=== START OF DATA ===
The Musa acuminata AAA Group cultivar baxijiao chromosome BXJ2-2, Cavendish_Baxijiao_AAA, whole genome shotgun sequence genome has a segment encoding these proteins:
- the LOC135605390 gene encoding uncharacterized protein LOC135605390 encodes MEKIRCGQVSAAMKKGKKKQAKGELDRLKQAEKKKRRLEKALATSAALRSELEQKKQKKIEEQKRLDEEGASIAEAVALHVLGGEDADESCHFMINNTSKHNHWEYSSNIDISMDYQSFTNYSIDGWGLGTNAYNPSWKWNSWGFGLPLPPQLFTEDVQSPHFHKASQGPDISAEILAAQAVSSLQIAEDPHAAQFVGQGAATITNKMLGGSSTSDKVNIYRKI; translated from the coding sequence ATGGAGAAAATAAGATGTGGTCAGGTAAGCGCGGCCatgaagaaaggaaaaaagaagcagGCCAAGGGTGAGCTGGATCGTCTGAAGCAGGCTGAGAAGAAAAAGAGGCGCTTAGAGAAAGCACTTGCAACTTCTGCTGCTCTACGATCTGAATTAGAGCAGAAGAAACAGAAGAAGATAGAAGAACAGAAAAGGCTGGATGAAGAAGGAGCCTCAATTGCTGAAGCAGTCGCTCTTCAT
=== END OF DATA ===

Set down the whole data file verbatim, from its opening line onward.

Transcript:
The Musa acuminata AAA Group cultivar baxijiao chromosome BXJ2-2, Cavendish_Baxijiao_AAA, whole genome shotgun sequence genome has a segment encoding these proteins:
- the LOC135605390 gene encoding uncharacterized protein LOC135605390 encodes MEKIRCGQVSAAMKKGKKKQAKGELDRLKQAEKKKRRLEKALATSAALRSELEQKKQKKIEEQKRLDEEGASIAEAVALHVLGGEDADESCHFMINNTSKHNHWEYSSNIDISMDYQSFTNYSIDGWGLGTNAYNPSWKWNSWGFGLPLPPQLFTEDVQSPHFHKASQGPDISAEILAAQAVSSLQIAEDPHAAQFVGQGAATITNKMLGGSSTSDKVNIYRKI; translated from the coding sequence ATGGAGAAAATAAGATGTGGTCAGGTAAGCGCGGCCatgaagaaaggaaaaaagaagcagGCCAAGGGTGAGCTGGATCGTCTGAAGCAGGCTGAGAAGAAAAAGAGGCGCTTAGAGAAAGCACTTGCAACTTCTGCTGCTCTACGATCTGAATTAGAGCAGAAGAAACAGAAGAAGATAGAAGAACAGAAAAGGCTGGATGAAGAAGGAGCCTCAATTGCTGAAGCAGTCGCTCTTCAT